Despite the strength of this policy, district courts have consistently tempered it with the recognition that damage remedies, even in class actions, should respond to harm actually suffered by class members. In a securities case the purchaser of ten shares may deserve twice the recovery of the purchaser of five shares. Similarly, in a job discrimination action, a worker unjustifiably denied three promotions may deserve more back pay than another worker denied only one advancement. To effect such remedies, then, courts must request class members to explain the facts of their various claims. See, e. g., Philadelphia Electric Co. v. Anaconda American Brass Co., E.D.Pa.1968, 43 F.R.D. 452, 459; Harris v. Jones, D.Utah 1966, 41 F.R.D. 70, 74. Furthermore, early discovery of the extent and type of claims can expedite substantially the management of a class action. For instance, in Arey v. Providence Hospital, D.D.C.1972, 55 F.R.D. 62, the court requested early feedback from class members in an employment discrimination suit. Judge Flannery thought the information:

17

would be instructive and aid the court by providing information as to the scope of the class and the scope and diversity of discrimination claims, thereby allowing the court to rule more intelligently in future determinations regarding the boundaries of the class, the need for sub-classes, or even a re-evaluation of the class status designation itself. In the court's mind, the fact that this action is brought under Title VII and involves individual rights championed in the public interest is supportive of the court's desire for as much information as possible before making rulings affecting these rights.

18

Early identification of this information will also encourage accurate settlement discussions.

19

The task facing district judges as they promulgate 23(d)(2) notices is to reconcile the conflicting policies. Although the decision-making must proceed case by case, a few general observations can help guide the exercise of district court discretion. First, proper management of class actions requires that district judges be granted the authority under Rule 23(d)(2) to request class members to file statements of their claims. Knight v. Board of Education, S.D.N.Y.1969, 48 F.R.D. 108, 112-14; Iowa v. Union Asphalt & Roadoils, Inc., S.D.Iowa 1968, 281 F.Supp. 391, 403-04; Harris v. Jones, D.Utah 1966, 41 F.R.D. 70, 74. Second, because this information can assist district courts as they structure sub-classes, reexamine class designations, or promote prompt settlements and other dispositions, district judges should be able to request that class members respond to supplemental notices at early stages of litigation.4 Arey v. Providence Hospital, D.D.C.1972, 55 F.R.D. 62, 71-72. Third, the courts, when necessary, should be able to enforce their requests for information by limiting recovery to those who respond. Korn v. Franchard Corp., 2 Cir. 1972, 456 F.2d 1206, 1210-11, illustrates the problems created by optional claim statements. So few class members in this securities case responded to the request for information that the defendants moved to dissolve the class. Although the district court wisely denied the motion, the valid purposes for which it issued the supplemental notice could hardly have been attained when 75 percent of the class failed to return the questionaire and another 15 percent did not answer it completely. Id.; Korn v. Franchard Corp., S.D.N.Y.1970, 50 F.R.D. 57, 58-59. Consequently, we cannot say as a general rule that enforcement of claim statement requests necessarily exceeds the discretion granted district judges under Rule 23(d)(2). A court may decide that enforcement is not needed in various cases or stages of litigation. Arey v. Providence Hospital, D.D.C.1972, 55 F.R.D. 62, 72. But given the substantial need for accurate information about claims, district courts should retain discretionary enforcement authority.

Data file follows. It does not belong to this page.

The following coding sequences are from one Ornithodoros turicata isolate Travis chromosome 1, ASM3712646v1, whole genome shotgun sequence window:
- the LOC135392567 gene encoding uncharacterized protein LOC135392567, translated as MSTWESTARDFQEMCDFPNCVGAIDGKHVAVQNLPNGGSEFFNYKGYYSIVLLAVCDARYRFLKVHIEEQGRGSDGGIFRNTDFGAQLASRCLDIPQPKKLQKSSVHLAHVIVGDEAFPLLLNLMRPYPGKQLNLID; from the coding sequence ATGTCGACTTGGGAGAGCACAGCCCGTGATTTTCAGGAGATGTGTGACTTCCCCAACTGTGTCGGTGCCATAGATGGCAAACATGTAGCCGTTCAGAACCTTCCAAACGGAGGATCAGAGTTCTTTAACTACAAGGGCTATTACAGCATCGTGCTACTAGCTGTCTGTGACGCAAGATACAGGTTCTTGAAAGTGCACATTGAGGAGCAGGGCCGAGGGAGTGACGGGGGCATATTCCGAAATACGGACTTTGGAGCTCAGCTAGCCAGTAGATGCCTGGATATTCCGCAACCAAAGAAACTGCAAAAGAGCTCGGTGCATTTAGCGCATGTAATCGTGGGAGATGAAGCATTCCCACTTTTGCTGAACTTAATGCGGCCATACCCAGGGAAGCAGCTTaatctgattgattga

20

Because of the basic purpose of the class action, however, district courts cannot exercise unlimited discretion to issue (d)(2) notices. The judiciary must always be sensitive to the need of citizens to protect their common rights while avoiding the expense and procedural burdens of major litigation. To protect this interest, courts should not issue (d)(2) notices that require complicated legal responses. First, notices should not place the burden on class members to discover what remedies might be available to them. Open ended requests for them to come forward and make their cases would require class members to seek legal advice, a substantial financial burden, to discover whether they had cases to advance. The court itself should set forth the alternatives, as well as any other points of law necessary to understand the notice. Second, the court should limit the required responses by class members to factual matters that laymen can easily supply. See Knight v. Board of Education, S.D.N.Y.1969, 48 F.R.D. 108, 113 (a sample questionaire). Third, the court should provide the easiest means practicable for the members to register their responses. Requiring personal appearances, at least at early stages of the litigation, would generally impose too great a burden, especially where written responses would suffice. In addition, any requests for writings should include, whenever possible, a form that the members can easily fill out and return. By instituting such precautions, the district judge can satisfy both the need for information and the requirement that recovery by class members not be too severely conditioned on participation in the litigation.

21